- The last day of anything can be exhausting. I'm mindful of the fact that I'm more likely to be short on patience today than on any other day. But since Chip gets in late tonight and then heads to work early in the a.m. I'm going to pretend this isn't the last day, because it isn't. Sometimes playing mind tricks with myself works pretty well.
Looking Forward To:
- Taking the boys out to dinner.
Thanks for reading this week!
Thursday, February 12
On Our Agenda Today:
- Declutter ... if I was brave I'd take before and after pictures of the condition of our house. But I'm not feeling like I want to be that vulnerable today. Man, when the cat's away...
- Cut Some Things... We have a long way to go and it's already lunchtime.
- Read Aloud (do)
- Bible (push to tomorrow)
- Electricity Project (do)
- Tall Tale (push off)
- Railroad project (try again next week)
- New State Study (do)
- Math (done)
- Penmanship (done)
- Latin (push off)
- Reading (done)
- Timeline (done)
On His Agenda Today
- Soak in the National Pastor's Conference as a pastor.
- My parents are coming with dinner and entertainment for the boys this afternoon. A break in the structure makes it easier to move through the necessities.
Looking Forward To:
- Time out on my own. Maybe meeting a friend... shopping for a trip...reading a book.
I'm off to feed the squirrels.
Wednesday, February 11
Now I Become Myself
Now I become myself. It's taken
Time, many years and places;
I have been dissolved and shaken,
Worn other people's faces,
Run madly, as if Time were there,
Terribly old, crying a warning,
"Hurry, you will be dead before--"
(What? Before you reach the morning?
Or the end of the poem is clear?
Or love safe in the walled city?)
Now to stand still, to be here,
Feel my own weight and density!
The black shadow on the paper
Is my hand; the shadow of a word
As thought shapes the shaper
Falls heavy on the page, is heard.
All fuses now, falls into place
From wish to action, word to silence,
My work, my love, my time, my face
Gathered into one intense
Gesture of growing like a plant.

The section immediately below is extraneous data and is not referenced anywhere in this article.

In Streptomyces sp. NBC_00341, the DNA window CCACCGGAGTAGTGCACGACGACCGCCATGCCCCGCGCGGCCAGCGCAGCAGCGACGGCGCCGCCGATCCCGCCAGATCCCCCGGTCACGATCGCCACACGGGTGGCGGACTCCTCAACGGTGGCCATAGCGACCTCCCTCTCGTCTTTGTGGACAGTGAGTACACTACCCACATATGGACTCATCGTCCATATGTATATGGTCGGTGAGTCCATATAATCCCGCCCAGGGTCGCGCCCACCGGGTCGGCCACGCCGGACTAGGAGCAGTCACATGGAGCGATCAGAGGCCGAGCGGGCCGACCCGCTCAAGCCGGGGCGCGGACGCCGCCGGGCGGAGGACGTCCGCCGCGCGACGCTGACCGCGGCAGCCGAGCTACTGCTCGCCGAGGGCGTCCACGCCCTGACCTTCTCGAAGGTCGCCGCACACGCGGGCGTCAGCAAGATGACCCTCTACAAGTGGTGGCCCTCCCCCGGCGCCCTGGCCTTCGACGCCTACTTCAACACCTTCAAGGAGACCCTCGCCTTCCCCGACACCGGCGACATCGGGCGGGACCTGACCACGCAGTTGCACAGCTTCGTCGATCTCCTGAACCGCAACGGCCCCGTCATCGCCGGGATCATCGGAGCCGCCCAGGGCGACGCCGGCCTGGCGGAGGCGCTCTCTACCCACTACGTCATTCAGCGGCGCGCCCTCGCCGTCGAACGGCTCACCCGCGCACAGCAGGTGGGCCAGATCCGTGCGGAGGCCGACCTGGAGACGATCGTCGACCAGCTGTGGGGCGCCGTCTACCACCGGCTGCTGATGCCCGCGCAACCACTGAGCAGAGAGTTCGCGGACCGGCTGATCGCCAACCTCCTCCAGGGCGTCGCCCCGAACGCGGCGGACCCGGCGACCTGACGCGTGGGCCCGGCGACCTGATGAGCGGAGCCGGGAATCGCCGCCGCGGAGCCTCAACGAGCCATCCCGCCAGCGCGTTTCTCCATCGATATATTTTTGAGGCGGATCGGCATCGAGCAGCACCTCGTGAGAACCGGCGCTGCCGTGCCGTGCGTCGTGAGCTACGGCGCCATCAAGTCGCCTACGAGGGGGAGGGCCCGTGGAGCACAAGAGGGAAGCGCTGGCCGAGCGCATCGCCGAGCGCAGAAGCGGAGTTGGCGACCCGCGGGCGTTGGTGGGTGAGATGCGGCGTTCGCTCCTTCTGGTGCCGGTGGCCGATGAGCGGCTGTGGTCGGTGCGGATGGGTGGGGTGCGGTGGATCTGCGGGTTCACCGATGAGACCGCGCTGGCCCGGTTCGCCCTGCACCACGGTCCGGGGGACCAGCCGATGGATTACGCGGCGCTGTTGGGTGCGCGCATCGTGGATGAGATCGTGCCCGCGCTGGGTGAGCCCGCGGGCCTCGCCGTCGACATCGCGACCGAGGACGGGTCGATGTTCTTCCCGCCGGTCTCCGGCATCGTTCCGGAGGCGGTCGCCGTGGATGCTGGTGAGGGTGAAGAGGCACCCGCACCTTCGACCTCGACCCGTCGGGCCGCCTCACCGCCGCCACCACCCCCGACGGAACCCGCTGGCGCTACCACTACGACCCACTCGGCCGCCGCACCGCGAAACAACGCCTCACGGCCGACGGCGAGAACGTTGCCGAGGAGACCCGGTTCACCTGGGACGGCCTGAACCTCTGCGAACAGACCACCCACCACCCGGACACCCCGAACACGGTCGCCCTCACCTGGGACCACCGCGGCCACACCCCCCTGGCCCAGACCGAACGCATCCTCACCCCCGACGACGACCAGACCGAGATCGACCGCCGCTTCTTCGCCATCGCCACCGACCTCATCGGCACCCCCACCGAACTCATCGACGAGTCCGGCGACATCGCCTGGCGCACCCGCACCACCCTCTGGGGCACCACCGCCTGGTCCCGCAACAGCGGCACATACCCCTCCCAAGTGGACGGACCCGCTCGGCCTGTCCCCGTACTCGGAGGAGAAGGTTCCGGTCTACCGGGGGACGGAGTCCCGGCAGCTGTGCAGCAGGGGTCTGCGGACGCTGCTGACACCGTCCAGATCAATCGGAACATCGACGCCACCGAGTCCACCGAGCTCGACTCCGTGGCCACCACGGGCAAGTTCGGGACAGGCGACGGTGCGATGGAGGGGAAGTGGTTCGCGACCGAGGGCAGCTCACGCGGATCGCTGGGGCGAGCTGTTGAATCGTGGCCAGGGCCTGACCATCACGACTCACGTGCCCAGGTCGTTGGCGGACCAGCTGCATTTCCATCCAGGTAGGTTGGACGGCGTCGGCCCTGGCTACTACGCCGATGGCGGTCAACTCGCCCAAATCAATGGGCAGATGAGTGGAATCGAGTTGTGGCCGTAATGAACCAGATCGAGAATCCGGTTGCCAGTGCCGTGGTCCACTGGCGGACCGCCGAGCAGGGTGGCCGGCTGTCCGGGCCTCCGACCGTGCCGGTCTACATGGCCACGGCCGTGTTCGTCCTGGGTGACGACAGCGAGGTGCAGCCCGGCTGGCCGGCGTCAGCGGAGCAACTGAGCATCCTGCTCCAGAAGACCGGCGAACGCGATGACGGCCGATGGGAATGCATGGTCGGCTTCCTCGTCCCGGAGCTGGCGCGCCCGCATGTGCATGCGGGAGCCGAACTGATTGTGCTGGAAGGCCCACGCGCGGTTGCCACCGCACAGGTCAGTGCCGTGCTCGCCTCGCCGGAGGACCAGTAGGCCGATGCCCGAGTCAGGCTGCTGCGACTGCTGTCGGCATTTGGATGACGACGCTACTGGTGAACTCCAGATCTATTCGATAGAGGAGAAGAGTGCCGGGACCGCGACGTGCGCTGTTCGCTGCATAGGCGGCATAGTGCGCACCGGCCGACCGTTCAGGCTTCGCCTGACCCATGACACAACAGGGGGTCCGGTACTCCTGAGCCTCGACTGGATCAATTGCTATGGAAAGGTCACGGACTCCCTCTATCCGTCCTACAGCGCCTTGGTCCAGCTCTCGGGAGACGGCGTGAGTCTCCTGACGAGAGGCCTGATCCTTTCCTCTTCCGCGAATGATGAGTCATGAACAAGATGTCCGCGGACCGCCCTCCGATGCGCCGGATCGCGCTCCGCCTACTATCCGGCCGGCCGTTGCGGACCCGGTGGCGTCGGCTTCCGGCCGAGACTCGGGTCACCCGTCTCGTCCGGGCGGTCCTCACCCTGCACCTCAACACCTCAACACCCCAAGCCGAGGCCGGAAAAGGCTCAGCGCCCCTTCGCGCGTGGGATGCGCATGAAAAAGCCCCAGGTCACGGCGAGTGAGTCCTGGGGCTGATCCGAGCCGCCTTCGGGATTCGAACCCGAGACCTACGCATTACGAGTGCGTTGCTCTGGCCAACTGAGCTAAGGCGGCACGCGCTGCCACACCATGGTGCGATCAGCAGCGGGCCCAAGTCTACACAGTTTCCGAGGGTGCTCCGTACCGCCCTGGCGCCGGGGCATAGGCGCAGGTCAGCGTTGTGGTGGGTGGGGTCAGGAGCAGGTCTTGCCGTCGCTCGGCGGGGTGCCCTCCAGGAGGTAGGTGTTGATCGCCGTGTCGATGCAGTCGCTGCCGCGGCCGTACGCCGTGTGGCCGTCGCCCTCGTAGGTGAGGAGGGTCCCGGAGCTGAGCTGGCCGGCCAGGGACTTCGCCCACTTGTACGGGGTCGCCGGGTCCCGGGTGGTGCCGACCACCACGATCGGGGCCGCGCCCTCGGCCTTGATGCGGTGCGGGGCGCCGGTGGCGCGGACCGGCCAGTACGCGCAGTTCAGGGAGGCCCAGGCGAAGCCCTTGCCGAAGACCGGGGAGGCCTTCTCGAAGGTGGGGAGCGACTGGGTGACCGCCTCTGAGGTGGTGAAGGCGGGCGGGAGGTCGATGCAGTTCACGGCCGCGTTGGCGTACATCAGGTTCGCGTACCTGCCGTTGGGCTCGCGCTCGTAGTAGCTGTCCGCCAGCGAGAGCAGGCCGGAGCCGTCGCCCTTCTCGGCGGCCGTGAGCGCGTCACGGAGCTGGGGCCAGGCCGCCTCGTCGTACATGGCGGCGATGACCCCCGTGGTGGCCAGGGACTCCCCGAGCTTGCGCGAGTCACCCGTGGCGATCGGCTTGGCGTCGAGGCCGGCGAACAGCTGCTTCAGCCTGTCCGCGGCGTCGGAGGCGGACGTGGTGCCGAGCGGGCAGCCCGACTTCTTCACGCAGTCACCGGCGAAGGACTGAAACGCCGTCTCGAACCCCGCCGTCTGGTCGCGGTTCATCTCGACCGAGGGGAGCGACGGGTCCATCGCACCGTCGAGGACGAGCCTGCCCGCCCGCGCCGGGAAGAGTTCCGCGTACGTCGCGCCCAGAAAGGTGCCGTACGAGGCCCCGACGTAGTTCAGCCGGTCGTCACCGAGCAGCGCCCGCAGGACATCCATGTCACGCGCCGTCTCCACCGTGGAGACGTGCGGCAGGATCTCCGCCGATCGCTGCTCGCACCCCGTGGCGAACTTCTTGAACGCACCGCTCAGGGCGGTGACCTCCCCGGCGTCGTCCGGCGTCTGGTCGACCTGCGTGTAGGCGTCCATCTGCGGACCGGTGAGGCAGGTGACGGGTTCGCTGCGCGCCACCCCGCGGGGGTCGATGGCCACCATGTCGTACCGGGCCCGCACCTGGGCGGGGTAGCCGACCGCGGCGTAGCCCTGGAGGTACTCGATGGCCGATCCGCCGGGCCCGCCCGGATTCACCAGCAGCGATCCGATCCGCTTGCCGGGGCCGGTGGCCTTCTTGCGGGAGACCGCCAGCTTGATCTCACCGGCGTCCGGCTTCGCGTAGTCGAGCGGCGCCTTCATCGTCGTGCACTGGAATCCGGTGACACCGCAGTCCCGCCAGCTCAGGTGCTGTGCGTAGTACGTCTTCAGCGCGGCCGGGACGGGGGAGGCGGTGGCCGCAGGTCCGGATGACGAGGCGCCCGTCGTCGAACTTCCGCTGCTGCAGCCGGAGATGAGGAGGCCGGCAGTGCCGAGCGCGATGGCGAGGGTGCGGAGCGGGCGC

As slowly as the ripening fruit
Fertile, detached, and always spent,
Falls but does not exhaust the root,
So all the poem is, can give,
Grows in me to become the song,
Made so and rooted by love.
Now there is time and Time is young.
O, in this single hour I live
All of myself and do not move.
I, the pursued, who madly ran,
Stand still, stand still, and stop the sun!
-- May Sarton
A quick blurry shot of the current activity.
The electricity project that we'll continue tomorrow. That plastic bottle is supposed to "fly" when the battery circuit gets stuffed inside and the propeller is finished. At the very least the propeller is supposed to spin. (Whoopee!) B is digging it.
The photo I missed: J tried roller skating today. He pulled himself around the rink three times and then turned in his skates. Good for him!
Now we're off to buy three kinds of Root Beer and taste test them (because today we learned that it was invented in 1877). Root Beer floats will be great while watching another movie tonight.
- We are reinforcing many of the same ideas from yesterday. We're going to try some experiments with electricity and the boys have embarked on their own projects involving the railroad to the west.
- Take S to the Dr.?
- Hear from our tax guy?
- Find a babysitter for Saturday night.
- Wash the dishes. Between all the cereal and ice cream we're out of bowls.
Low: 30 °F
On His Agenda Today:
Low: 51 °F
- Stay off the computer. We have plans today so we need to get to it. If we're going to get anywhere I need to stay focused on them.
Looking Forward To:
- Playing with Zach this afternoon (if S continues to perk up).
- Hopefully nothing!
Tuesday, February 10
Woke up last night at 11:15, 1:00: 1:30, 2:00, 4:20, 6:15 and 7:30 with S. That's not too bad since he was crying out every 20 minutes for the two nights prior.
Woke Up Today To:
Still Dealing With:
On Our Agenda Today:
- Electricity: How it works and choose projects for the week.
- Read Aloud-- The Great Brain.
- The Passion Week of Jesus.
- Math: Fractions for J and Adding and Subtracting to the hundreds for B.
- Write a tall tale.
- The Railroad to the West Projects
On His Agenda Today:
- Learning from Christopher Wright
- Lunch with John Ortburg
- Chuck the schedule. When S is sick and nothing else is pressing in on us, we can take all day to do learning activities and take big breaks. Being done by 1:00 is not on our agenda today.
- Two Buck Tuesday at the Zoo
Looking Forward to:
- Movie night with the boys. I hear WALL-E is good.
Monday, February 9
- 1 healthy mom.
- 1 healthy son.
- One son on the mend.
- One son so drippy he can't keep his eyes open.
This changes up our week a bit.
On our agenda today:
- Rutherford B. Hayes
- Art and Sports Classes for the boys
- Reading and Writing activities
- Give the boys haircuts
- Wipe noses
- Rub shoulders with Edgar Winter on the plane to San Diego. (Note to self: Google Edgar Winter)
- Spend time with his mother and brother who are taking the day to drive to San Diego to see him.